Tag Archive for time

Take a Nap Today–and Every Day

Feeling extra tired today? You’re not alone. The day after the start of Daylight Saving Time is when most people feel the worst sleep deprivation. That’s why today is National Napping Day–we may need a nap today. And we may need what the Spanish call (and take) a siesta each day.

Besides the Spaniards, other cultures have long recognized the value of a midday nap, going back to ancient Arabia, Rome, and Greece. They found napping to improve health and productivity.

So, celebrate this unofficial national day, for the sake of your health and well being.

A Small way to Fight Poverty

Think about it: the last poverty statistics (2017) show that 39.7 million people of all ages in our country are suffering from the ravages of poverty.  These are men, women, and children off all ethnic backgrounds.  They are healthy or unhealthy, mentally unstable or perfectly stable, families or individuals, unable to work or have been “downsized” and can’t find work.  In short, poverty can strike anyone at any time–and it has.  We can’t fix our economy overnight, but those of us who are fortunate enough not to be part of the 39.7 million can help through our donations not just of money but of time.

Everyone has a little time to give.  If serving at a soup kitchen takes more than you have, how about spending a few extra minutes while you grocery shop to shop for food items for a local soup kitchen or food pantry? Bake extra cookies for the kitchen or a shelter while you’re baking for your family?  You probably have some time to help an organization serving the homeless by packing sack lunches for distribution to them or sorting clothing at an organization’s clothes closet for people in need. If not, there’s no question that you have a minute to smile and say “Hi” to the homeless man outside the store, thus letting him know that he’s recognized as a human being rather than an objectionable object. After your daughter’s softball game, when you go with the team to pizza, you have a second to invite along as your family’s guest the girl who can’t afford to go.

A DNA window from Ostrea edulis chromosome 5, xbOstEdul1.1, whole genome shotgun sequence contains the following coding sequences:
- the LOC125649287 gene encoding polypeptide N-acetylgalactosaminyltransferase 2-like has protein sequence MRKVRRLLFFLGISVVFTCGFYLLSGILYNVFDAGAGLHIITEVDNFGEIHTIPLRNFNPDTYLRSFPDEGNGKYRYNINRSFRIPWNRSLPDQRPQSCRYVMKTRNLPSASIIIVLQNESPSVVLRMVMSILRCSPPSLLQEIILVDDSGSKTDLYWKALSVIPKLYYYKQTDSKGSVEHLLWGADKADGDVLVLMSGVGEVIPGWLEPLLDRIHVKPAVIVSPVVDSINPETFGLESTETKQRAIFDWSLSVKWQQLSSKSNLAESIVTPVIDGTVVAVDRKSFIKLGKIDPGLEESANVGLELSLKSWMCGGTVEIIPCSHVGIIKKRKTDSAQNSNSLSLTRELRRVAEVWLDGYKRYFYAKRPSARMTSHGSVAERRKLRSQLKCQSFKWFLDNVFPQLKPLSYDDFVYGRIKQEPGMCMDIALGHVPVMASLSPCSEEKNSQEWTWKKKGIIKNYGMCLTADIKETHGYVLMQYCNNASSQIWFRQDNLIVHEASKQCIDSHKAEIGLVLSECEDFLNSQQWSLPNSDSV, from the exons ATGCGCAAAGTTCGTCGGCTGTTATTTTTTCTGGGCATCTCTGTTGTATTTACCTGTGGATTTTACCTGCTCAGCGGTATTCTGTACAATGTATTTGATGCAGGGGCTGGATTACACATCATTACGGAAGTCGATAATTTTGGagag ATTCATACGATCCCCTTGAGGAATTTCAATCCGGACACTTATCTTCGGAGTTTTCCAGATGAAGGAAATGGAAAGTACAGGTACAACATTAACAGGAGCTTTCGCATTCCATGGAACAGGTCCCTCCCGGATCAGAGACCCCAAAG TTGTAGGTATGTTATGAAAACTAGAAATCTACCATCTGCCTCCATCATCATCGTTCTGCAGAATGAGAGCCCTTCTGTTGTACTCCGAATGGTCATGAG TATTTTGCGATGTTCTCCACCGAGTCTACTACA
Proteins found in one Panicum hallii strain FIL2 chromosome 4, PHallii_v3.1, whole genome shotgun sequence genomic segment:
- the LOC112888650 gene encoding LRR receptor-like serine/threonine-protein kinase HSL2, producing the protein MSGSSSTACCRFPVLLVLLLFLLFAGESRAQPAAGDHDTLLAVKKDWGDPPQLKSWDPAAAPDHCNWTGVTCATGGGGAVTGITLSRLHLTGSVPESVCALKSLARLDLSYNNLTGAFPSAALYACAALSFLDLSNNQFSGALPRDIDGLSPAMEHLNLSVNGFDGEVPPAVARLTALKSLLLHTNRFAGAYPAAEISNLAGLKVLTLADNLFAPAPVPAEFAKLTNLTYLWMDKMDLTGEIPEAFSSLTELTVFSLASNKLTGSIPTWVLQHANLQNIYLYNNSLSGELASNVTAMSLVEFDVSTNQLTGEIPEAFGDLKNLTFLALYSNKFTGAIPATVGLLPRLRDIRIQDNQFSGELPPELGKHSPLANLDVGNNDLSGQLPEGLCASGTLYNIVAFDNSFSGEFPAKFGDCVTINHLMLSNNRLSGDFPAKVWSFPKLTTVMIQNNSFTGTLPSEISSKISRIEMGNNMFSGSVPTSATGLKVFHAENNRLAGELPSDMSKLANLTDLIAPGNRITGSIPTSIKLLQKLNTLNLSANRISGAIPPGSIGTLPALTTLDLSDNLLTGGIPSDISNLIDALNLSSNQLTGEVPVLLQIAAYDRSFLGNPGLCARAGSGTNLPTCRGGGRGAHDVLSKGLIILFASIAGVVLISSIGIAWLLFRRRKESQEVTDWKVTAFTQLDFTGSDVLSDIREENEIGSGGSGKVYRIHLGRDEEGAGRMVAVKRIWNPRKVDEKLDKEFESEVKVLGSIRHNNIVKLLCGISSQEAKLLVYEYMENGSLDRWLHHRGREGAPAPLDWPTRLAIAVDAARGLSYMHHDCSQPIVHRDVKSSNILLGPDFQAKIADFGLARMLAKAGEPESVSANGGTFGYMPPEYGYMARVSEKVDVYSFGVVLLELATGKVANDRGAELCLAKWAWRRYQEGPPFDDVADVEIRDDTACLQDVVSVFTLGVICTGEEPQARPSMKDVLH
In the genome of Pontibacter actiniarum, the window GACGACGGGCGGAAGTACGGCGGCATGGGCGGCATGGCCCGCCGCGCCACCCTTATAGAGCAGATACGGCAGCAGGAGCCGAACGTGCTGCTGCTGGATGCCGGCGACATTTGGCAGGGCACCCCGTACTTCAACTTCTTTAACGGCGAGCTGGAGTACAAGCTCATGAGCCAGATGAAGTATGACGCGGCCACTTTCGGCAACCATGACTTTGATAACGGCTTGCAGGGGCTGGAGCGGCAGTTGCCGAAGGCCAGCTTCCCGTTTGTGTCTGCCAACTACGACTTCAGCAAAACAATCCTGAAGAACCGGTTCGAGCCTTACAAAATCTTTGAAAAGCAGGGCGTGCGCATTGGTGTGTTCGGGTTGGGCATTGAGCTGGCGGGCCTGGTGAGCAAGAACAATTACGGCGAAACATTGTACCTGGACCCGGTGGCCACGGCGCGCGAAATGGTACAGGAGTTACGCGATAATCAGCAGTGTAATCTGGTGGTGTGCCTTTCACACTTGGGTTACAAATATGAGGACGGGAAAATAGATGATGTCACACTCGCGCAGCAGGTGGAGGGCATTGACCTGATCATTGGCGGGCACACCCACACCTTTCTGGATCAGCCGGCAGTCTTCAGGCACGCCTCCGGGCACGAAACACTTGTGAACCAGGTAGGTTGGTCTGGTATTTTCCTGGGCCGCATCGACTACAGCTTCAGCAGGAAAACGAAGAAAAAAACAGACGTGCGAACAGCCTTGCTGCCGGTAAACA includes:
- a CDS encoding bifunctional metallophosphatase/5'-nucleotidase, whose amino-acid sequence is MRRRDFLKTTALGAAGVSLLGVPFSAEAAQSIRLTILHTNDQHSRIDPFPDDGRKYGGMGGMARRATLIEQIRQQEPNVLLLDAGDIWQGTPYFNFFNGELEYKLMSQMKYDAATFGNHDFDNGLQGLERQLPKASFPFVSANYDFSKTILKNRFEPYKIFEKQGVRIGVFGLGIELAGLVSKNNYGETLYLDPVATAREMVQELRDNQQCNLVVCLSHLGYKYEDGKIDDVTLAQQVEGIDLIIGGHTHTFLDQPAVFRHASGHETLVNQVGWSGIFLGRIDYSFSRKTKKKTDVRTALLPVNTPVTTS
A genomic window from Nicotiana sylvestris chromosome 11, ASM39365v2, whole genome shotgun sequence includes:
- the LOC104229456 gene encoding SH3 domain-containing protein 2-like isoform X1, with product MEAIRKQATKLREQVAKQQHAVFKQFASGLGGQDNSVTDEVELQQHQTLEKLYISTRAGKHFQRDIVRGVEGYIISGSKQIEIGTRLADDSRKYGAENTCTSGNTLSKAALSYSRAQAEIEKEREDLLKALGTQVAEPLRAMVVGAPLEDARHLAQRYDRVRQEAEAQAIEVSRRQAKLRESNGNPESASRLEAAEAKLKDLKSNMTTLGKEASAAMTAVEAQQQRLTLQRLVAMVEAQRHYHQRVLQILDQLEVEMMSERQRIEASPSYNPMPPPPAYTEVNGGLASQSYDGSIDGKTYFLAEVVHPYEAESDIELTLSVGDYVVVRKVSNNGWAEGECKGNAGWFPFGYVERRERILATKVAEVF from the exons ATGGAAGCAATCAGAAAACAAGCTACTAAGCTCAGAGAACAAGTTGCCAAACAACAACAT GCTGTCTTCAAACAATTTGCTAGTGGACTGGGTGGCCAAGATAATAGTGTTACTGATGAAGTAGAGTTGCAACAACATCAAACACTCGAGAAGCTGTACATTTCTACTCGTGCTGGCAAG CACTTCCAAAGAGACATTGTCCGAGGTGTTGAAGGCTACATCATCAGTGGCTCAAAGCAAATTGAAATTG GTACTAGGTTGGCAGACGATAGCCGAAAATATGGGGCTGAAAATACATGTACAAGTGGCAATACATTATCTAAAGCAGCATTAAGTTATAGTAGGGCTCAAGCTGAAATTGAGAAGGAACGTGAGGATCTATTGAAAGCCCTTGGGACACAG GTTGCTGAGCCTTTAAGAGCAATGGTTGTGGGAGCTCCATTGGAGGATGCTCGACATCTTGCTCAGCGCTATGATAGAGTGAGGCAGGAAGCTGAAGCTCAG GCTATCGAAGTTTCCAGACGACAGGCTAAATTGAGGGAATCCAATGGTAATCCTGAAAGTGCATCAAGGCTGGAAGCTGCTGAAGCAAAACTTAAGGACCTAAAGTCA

In other words, poverty can be fought on the human level–one human being to another.  And you fight the battle in little ways.  As I always say, Small things really DO count!

A Day for Christians and Jews

Today Good Friday and the start of Passover coincide. The Christian observance is all day, and the Jewish one begins at sunset. The idea of both is the same–to stop, reflect, pray, and give thanks.

My best wishes to all for a blessed Passover and Easter season.

Time Change Blues

Anyone else feeling like this? My body just wants to go to bed AND get up at 8.

Some Silliness: Changing Our Clocks

Yup. It’s that time again. We must “Fall Back” an hour this weekend. For those of us who are confused by this twice-yearly ritual, here’s a guide.

ANOTHER Darned Election???!!!

ANOTHER DARN ELECTION!  It never comes out the way I’d vote.  It’s just a waste of time and money.

Actually, it will be a waste if you don’t vote.  Even if there’s only one issue or candidate you really care about, make your voice heard.  Better still, take some time to get acquainted with more of the propositions and candidates.  They will determine how we treat our fellow human beings—family, workers, the poor, even us voters.  Find out about them from impartial sources who have thoroughly researched them, like the  League of Women Voters (www.smartvoter.org), and carefully read through the official Voter’s Guide from the Registrar of Voters. Think carefully, not emotionally or following what any other person or biased group says. Make up your own mind, then vote.